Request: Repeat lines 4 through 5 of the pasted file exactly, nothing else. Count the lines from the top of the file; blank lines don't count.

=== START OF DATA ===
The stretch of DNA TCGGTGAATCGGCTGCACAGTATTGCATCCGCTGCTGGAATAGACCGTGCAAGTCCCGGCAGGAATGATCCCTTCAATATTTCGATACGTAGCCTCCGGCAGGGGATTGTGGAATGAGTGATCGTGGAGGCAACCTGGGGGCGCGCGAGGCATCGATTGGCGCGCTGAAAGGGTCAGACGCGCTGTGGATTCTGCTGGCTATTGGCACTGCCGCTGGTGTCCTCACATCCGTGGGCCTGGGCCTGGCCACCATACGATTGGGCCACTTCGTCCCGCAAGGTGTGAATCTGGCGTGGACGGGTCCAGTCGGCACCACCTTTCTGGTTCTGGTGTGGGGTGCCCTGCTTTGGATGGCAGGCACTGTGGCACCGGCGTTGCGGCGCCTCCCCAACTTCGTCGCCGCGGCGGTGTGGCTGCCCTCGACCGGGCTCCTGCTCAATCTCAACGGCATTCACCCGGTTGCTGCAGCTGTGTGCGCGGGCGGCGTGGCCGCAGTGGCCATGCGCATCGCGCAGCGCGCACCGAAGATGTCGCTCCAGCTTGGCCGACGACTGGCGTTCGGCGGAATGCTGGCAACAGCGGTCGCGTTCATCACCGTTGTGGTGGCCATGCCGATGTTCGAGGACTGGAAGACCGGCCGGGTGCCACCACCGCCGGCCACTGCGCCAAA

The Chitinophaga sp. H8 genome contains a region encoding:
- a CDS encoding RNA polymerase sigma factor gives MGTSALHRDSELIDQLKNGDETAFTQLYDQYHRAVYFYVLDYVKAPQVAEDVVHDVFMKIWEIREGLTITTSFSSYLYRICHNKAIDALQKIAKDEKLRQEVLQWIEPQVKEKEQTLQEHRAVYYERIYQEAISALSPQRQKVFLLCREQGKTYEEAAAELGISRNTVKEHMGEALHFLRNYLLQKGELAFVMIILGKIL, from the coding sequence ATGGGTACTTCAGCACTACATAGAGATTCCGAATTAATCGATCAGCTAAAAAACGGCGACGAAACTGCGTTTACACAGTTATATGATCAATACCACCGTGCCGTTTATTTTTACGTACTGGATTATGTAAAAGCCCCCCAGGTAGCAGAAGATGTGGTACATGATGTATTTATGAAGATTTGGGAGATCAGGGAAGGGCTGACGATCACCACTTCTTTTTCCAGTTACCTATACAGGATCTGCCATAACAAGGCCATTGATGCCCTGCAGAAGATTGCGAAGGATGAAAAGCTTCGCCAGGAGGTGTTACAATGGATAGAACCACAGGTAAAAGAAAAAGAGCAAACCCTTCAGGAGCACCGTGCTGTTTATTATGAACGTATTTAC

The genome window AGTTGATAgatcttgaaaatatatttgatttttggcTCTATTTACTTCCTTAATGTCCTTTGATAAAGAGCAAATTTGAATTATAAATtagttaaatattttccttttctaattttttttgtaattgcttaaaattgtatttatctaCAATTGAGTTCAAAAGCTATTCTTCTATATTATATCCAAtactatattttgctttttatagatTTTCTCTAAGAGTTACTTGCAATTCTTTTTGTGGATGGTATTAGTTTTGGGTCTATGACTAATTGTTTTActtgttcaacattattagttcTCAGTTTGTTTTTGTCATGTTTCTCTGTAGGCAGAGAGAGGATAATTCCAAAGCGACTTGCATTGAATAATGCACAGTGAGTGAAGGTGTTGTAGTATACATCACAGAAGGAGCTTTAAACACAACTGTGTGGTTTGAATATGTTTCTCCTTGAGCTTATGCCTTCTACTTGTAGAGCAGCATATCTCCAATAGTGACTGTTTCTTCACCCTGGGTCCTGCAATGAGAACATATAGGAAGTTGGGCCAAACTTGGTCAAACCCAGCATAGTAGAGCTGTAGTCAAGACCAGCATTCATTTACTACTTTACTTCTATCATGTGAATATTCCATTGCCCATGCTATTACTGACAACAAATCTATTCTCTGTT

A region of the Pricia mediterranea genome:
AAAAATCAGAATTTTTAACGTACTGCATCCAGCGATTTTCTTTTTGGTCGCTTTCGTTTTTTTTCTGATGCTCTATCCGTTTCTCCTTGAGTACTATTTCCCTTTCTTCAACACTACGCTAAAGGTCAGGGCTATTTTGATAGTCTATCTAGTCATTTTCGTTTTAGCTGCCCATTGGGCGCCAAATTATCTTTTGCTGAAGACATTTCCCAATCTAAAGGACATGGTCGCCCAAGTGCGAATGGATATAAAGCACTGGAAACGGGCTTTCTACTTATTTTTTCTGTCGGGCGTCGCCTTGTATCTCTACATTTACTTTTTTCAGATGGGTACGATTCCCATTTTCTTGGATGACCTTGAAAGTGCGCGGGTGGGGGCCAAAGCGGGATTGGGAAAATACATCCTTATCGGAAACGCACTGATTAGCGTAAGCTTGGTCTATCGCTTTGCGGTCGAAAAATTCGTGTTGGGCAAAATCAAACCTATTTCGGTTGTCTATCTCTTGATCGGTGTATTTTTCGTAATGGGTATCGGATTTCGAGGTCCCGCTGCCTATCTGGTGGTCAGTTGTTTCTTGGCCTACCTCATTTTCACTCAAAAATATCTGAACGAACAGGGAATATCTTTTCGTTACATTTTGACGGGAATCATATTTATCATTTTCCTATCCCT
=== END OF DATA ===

The genome window AGTTGATAgatcttgaaaatatatttgatttttggcTCTATTTACTTCCTTAATGTCCTTTGATAAAGAGCAAATTTGAATTATAAATtagttaaatattttccttttctaattttttttgtaattgcttaaaattgtatttatctaCAATTGAGTTCAAAAGCTATTCTTCTATATTATATCCAAtactatattttgctttttatagatTTTCTCTAAGAGTTACTTGCAATTCTTTTTGTGGATGGTATTAGTTTTGGGTCTATGACTAATTGTTTTActtgttcaacattattagttcTCAGTTTGTTTTTGTCATGTTTCTCTGTAGGCAGAGAGAGGATAATTCCAAAGCGACTTGCATTGAATAATGCACAGTGAGTGAAGGTGTTGTAGTATACATCACAGAAGGAGCTTTAAACACAACTGTGTGGTTTGAATATGTTTCTCCTTGAGCTTATGCCTTCTACTTGTAGAGCAGCATATCTCCAATAGTGACTGTTTCTTCACCCTGGGTCCTGCAATGAGAACATATAGGAAGTTGGGCCAAACTTGGTCAAACCCAGCATAGTAGAGCTGTAGTCAAGACCAGCATTCATTTACTACTTTACTTCTATCATGTGAATATTCCATTGCCCATGCTATTACTGACAACAAATCTATTCTCTGTT

A region of the Pricia mediterranea genome: